Derm Dx: An asymptomatic eruption on the legs and trunk - Clinical Advisor

Derm Dx: An asymptomatic eruption on the legs and trunk

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  • DermDx_100717_AGEPPetruzzi

A 76-year-old man is referred for evaluation of an asymptomatic eruption that began on his legs about 2 weeks ago and is now spreading to his trunk. The rash developed shortly after he started a new oral medication for diabetes. He is also taking atorvastatin, furosemide, lisinopril, metformin, and metoprolol. Examination revealed multiple erythematous papules and pustules of the affected areas.

Acute generalized exanthematous pustulosis (AGEP) is an uncommon skin reaction usually induced by medication. The rash is characterized by nonfollicular sterile pustules and papules arising on an erythematous background.1 Patients may present with fever, pruritus, and neutrophilic leukocytosis.2AGEP is most...

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Acute generalized exanthematous pustulosis (AGEP) is an uncommon skin reaction usually induced by medication. The rash is characterized by nonfollicular sterile pustules and papules arising on an erythematous background.1 Patients may present with fever, pruritus, and neutrophilic leukocytosis.2

AGEP is most commonly related to antibiotic use. Agents that have been implicated include aminopenicillins, quinolones, hydroxychloroquine, sulfonamides, terbinafine, diltiazem, ketoconazole, and fluconazole. The typical onset of rash is between 24 and 48 hours after exposure to the medication. The dermatitis presents on the trunk and intertriginous areas and infrequently involves the mucous membranes.3

Differential diagnoses include bacterial folliculitis and pustular psoriasis. The diagnosis is based on clinical history and distinctive histopathology consisting of dermal edema and necrotic keratinocytes. Treatment is discontinuation of the offending agent, which will improve symptoms within days. In the acute phase, moist dressings and antiseptic solutions can be beneficial. Topical corticosteroids may improve pruritus and inflammation. Systemic corticosteroids may rarely induce AGEP3 and do not hasten recovery.4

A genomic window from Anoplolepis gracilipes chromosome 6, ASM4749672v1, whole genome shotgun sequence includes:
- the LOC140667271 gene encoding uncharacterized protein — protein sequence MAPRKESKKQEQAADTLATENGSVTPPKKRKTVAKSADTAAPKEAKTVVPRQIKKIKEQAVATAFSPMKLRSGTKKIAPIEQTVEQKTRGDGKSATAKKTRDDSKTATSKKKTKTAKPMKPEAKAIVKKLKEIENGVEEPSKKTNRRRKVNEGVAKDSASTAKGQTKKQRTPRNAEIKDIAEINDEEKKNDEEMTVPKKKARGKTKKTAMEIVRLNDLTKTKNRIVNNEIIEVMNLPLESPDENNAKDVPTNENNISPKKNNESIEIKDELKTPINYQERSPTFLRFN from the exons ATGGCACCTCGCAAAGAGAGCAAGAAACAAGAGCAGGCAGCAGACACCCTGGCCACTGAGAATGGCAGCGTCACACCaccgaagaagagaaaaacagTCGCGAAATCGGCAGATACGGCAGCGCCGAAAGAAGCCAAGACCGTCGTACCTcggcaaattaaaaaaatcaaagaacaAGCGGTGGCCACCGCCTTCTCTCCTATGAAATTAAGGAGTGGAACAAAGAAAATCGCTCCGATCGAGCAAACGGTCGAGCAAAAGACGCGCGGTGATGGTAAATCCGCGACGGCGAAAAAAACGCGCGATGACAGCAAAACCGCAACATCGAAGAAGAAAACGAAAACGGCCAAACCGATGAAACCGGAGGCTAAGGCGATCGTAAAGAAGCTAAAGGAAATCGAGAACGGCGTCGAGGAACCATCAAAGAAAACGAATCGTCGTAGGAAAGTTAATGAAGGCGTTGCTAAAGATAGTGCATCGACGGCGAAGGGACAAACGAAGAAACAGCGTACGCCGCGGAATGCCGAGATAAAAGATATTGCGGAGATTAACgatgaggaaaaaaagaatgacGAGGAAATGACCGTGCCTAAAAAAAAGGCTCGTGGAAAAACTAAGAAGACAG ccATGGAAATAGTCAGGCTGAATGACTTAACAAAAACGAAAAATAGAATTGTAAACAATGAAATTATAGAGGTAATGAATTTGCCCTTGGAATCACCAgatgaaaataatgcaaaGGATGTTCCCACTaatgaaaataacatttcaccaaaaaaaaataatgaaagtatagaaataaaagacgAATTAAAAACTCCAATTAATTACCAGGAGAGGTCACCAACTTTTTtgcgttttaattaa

Rebecca Geiger, PA-C, is a physician assistant on staff at the DermDox Dermatology Center in Hazleton, Pennsylvania. Stephen Schleicher, MD, is an associate professor of medicine at the Commonwealth Medical College in Scranton, Pennsylvania, and an adjunct assistant professor of dermatology at the Perelman School of Medicine at the University of Pennsylvania in Philadelphia.

References

  1. Padilla P, Shenefelt P. Acute generalized exanthematous pustulosis (AGEP) following exposure to vancomycin-impregnated bone cement. J Am Acad Dermatol. 2017:76(Suppl 1):AB32.
  2. Turrentine JE, Dharamsi J, Miedler J, Pandya A. Acute generalized exanthematous pustulosis (AGEP) caused by telavancin. J Am Acad Dermatol. 2011:65:e100-101.
  3. Ishii S, Hasegawa T, Hirasawa Y, Tsunemi Y, Kawashima M, Ikeda S. Acute generalized exanthematous pustulosis induced by oral prednisolone. J Dermatol. 2014;41:1135-1136.
  4. Szatkowski J, Schwartz RA. Acute generalized exanthematous pustulosis (AGEP): a review and update. J Am Acad Dermatol. 2015:73:843-848.
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